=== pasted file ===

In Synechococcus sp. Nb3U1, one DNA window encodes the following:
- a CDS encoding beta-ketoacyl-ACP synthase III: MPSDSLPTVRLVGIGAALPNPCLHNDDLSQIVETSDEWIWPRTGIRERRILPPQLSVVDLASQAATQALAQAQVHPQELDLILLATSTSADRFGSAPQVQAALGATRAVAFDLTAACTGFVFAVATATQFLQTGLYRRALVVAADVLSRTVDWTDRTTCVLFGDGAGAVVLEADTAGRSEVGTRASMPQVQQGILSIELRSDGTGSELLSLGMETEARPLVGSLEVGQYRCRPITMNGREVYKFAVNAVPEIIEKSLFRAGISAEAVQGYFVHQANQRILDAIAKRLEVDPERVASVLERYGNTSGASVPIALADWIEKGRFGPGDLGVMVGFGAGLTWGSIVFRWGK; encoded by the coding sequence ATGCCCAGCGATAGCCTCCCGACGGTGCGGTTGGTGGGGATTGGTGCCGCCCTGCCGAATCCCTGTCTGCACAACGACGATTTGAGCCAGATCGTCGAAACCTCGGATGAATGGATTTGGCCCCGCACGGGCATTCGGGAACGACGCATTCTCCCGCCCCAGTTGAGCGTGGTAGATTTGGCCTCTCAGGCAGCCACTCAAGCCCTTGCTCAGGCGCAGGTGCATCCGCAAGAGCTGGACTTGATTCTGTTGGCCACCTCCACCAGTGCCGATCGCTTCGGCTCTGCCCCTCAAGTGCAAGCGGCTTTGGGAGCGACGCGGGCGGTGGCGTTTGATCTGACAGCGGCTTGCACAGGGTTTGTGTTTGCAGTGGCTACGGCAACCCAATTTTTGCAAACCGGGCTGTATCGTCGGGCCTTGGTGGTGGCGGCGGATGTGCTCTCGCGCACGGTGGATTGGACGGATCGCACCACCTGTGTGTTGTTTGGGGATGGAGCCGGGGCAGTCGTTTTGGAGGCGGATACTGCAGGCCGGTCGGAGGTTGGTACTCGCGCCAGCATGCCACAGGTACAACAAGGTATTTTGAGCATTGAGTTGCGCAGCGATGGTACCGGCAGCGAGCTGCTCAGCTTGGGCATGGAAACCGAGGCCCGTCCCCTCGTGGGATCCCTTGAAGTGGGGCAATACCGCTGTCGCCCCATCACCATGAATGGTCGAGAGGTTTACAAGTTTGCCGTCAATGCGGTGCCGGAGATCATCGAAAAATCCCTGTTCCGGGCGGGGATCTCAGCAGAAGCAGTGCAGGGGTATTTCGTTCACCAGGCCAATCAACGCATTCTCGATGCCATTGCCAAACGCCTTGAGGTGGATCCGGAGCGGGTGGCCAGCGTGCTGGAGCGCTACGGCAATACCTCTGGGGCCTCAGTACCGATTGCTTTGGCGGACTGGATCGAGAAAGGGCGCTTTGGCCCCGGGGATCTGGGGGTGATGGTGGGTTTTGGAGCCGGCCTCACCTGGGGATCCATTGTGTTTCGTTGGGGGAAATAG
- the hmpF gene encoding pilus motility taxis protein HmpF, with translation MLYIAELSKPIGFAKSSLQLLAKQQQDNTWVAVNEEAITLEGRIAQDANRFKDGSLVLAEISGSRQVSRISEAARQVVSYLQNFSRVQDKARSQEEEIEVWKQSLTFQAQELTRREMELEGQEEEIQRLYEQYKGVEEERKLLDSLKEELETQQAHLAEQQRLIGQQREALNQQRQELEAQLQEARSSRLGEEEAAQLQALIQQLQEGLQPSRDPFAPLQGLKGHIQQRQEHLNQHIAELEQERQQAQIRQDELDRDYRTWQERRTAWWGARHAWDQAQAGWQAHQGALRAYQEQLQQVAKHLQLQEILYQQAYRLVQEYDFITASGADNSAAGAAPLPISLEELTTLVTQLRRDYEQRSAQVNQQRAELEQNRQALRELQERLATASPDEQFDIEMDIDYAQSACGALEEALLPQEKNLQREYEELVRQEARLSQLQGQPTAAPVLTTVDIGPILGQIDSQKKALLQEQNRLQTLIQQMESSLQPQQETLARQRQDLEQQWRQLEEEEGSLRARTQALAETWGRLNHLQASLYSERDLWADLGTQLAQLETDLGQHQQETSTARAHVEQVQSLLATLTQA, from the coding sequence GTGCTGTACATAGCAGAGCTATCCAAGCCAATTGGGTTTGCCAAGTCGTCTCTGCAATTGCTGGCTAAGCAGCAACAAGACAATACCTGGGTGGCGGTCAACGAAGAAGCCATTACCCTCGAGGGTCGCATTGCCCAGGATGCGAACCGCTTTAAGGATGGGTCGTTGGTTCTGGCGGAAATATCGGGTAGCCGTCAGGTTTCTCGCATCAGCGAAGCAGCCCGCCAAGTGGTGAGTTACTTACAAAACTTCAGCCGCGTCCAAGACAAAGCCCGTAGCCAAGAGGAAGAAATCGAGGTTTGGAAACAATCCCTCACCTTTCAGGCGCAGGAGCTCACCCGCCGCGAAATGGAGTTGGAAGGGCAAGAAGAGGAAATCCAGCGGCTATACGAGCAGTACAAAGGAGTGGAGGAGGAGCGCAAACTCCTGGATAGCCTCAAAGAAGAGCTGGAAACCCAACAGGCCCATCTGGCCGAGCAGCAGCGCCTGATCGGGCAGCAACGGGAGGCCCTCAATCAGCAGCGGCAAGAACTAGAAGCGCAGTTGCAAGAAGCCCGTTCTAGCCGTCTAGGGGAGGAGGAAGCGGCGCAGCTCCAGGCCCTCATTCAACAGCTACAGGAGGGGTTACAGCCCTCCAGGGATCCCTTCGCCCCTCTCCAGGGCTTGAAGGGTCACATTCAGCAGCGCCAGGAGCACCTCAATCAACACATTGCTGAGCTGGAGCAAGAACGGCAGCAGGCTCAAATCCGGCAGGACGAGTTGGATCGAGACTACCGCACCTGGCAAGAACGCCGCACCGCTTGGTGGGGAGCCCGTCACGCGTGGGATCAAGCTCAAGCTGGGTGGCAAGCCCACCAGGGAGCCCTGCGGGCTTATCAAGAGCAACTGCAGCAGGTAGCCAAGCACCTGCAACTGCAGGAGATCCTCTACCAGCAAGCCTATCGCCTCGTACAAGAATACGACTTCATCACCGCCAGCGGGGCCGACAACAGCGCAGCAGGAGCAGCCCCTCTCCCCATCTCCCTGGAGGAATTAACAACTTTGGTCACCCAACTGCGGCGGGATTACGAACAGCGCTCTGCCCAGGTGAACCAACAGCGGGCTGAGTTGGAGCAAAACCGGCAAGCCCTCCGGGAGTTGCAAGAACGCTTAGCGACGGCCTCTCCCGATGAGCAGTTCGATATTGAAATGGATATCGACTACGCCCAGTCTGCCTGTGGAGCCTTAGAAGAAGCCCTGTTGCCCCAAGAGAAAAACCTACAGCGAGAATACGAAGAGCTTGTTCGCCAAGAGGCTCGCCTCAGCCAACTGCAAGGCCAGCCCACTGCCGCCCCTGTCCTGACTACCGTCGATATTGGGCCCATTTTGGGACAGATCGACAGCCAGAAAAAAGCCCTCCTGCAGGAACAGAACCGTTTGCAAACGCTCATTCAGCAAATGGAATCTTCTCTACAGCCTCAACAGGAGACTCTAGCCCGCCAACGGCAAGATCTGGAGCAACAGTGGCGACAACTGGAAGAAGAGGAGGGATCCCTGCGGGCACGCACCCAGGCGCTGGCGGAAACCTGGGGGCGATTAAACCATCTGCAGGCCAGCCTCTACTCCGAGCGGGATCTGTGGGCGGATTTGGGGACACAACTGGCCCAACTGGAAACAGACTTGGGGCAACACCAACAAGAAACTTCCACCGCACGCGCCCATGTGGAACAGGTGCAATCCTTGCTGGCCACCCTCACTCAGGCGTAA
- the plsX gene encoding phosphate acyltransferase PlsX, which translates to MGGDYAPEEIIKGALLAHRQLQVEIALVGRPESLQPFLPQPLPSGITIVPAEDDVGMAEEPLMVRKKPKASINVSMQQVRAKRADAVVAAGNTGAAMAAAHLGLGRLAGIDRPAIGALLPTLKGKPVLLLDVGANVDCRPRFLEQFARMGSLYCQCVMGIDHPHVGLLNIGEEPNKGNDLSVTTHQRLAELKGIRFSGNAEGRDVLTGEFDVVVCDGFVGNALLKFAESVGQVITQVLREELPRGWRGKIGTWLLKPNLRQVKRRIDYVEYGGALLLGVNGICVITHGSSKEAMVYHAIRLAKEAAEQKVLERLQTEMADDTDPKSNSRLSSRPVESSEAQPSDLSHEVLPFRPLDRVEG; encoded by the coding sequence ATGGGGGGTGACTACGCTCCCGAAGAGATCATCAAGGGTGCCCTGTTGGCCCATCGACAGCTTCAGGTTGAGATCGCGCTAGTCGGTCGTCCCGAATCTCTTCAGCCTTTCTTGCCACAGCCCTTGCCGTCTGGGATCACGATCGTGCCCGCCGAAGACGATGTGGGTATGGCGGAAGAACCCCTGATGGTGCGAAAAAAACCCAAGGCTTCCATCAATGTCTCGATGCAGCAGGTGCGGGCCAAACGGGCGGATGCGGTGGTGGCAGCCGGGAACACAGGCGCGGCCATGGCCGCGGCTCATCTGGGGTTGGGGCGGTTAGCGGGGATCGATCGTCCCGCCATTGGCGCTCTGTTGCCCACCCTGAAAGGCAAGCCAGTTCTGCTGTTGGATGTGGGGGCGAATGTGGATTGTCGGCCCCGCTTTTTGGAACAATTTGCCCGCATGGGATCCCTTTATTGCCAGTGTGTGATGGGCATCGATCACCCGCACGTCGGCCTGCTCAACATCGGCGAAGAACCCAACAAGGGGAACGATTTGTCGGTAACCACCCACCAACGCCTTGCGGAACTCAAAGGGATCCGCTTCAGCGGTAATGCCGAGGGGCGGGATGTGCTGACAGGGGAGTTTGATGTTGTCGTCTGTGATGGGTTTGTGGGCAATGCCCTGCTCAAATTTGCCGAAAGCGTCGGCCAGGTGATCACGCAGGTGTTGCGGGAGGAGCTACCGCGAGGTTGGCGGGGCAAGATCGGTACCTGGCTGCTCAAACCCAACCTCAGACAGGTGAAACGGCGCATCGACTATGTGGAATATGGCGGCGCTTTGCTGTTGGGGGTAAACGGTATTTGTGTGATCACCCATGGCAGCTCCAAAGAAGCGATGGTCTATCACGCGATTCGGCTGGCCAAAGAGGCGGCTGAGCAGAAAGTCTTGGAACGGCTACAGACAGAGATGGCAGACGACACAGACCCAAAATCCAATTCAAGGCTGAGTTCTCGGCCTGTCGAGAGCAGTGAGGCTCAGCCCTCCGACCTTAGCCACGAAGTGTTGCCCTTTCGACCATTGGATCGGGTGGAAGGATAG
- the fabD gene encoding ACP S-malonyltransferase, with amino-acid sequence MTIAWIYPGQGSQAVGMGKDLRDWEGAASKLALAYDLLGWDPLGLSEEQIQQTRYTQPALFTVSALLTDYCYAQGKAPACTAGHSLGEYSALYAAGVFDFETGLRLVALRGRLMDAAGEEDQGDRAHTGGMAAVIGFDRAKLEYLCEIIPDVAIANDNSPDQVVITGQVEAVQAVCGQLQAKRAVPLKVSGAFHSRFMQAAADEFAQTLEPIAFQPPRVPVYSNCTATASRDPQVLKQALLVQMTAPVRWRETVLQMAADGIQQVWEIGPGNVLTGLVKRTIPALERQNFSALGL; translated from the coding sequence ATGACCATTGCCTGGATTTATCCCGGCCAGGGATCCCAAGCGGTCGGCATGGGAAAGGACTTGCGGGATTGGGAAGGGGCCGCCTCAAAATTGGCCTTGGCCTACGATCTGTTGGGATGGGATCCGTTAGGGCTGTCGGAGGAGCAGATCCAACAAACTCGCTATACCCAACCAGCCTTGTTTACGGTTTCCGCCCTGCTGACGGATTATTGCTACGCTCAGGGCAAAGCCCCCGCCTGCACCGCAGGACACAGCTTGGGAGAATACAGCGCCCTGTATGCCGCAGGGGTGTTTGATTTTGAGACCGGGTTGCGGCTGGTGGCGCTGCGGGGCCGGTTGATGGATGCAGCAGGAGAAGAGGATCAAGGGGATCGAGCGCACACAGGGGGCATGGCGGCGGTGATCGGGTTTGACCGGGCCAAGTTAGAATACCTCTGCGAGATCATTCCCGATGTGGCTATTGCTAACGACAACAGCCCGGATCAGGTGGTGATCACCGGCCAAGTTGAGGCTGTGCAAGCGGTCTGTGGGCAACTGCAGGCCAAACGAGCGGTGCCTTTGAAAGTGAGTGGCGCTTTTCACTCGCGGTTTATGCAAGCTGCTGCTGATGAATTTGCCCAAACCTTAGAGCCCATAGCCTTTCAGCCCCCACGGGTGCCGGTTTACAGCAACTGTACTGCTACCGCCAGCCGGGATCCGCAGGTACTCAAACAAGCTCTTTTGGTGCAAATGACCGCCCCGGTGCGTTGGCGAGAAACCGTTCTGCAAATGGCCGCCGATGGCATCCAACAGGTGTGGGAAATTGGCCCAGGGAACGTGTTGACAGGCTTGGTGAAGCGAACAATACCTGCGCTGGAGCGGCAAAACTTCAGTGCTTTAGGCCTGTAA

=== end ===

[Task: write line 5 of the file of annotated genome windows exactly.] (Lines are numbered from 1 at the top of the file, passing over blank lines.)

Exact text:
- the fabD gene encoding ACP S-malonyltransferase, with amino-acid sequence MTIAWIYPGQGSQAVGMGKDLRDWEGAASKLALAYDLLGWDPLGLSEEQIQQTRYTQPALFTVSALLTDYCYAQGKAPACTAGHSLGEYSALYAAGVFDFETGLRLVALRGRLMDAAGEEDQGDRAHTGGMAAVIGFDRAKLEYLCEIIPDVAIANDNSPDQVVITGQVEAVQAVCGQLQAKRAVPLKVSGAFHSRFMQAAADEFAQTLEPIAFQPPRVPVYSNCTATASRDPQVLKQALLVQMTAPVRWRETVLQMAADGIQQVWEIGPGNVLTGLVKRTIPALERQNFSALGL; translated from the coding sequence ATGACCATTGCCTGGATTTATCCCGGCCAGGGATCCCAAGCGGTCGGCATGGGAAAGGACTTGCGGGATTGGGAAGGGGCCGCCTCAAAATTGGCCTTGGCCTACGATCTGTTGGGATGGGATCCGTTAGGGCTGTCGGAGGAGCAGATCCAACAAACTCGCTATACCCAACCAGCCTTGTTTACGGTTTCCGCCCTGCTGACGGATTATTGCTACGCTCAGGGCAAAGCCCCCGCCTGCACCGCAGGACACAGCTTGGGAGAATACAGCGCCCTGTATGCCGCAGGGGTGTTTGATTTTGAGACCGGGTTGCGGCTGGTGGCGCTGCGGGGCCGGTTGATGGATGCAGCAGGAGAAGAGGATCAAGGGGATCGAGCGCACACAGGGGGCATGGCGGCGGTGATCGGGTTTGACCGGGCCAAGTTAGAATACCTCTGCGAGATCATTCCCGATGTGGCTATTGCTAACGACAACAGCCCGGATCAGGTGGTGATCACCGGCCAAGTTGAGGCTGTGCAAGCGGTCTGTGGGCAACTGCAGGCCAAACGAGCGGTGCCTTTGAAAGTGAGTGGCGCTTTTCACTCGCGGTTTATGCAAGCTGCTGCTGATGAATTTGCCCAAACCTTAGAGCCCATAGCCTTTCAGCCCCCACGGGTGCCGGTTTACAGCAACTGTACTGCTACCGCCAGCCGGGATCCGCAGGTACTCAAACAAGCTCTTTTGGTGCAAATGACCGCCCCGGTGCGTTGGCGAGAAACCGTTCTGCAAATGGCCGCCGATGGCATCCAACAGGTGTGGGAAATTGGCCCAGGGAACGTGTTGACAGGCTTGGTGAAGCGAACAATACCTGCGCTGGAGCGGCAAAACTTCAGTGCTTTAGGCCTGTAA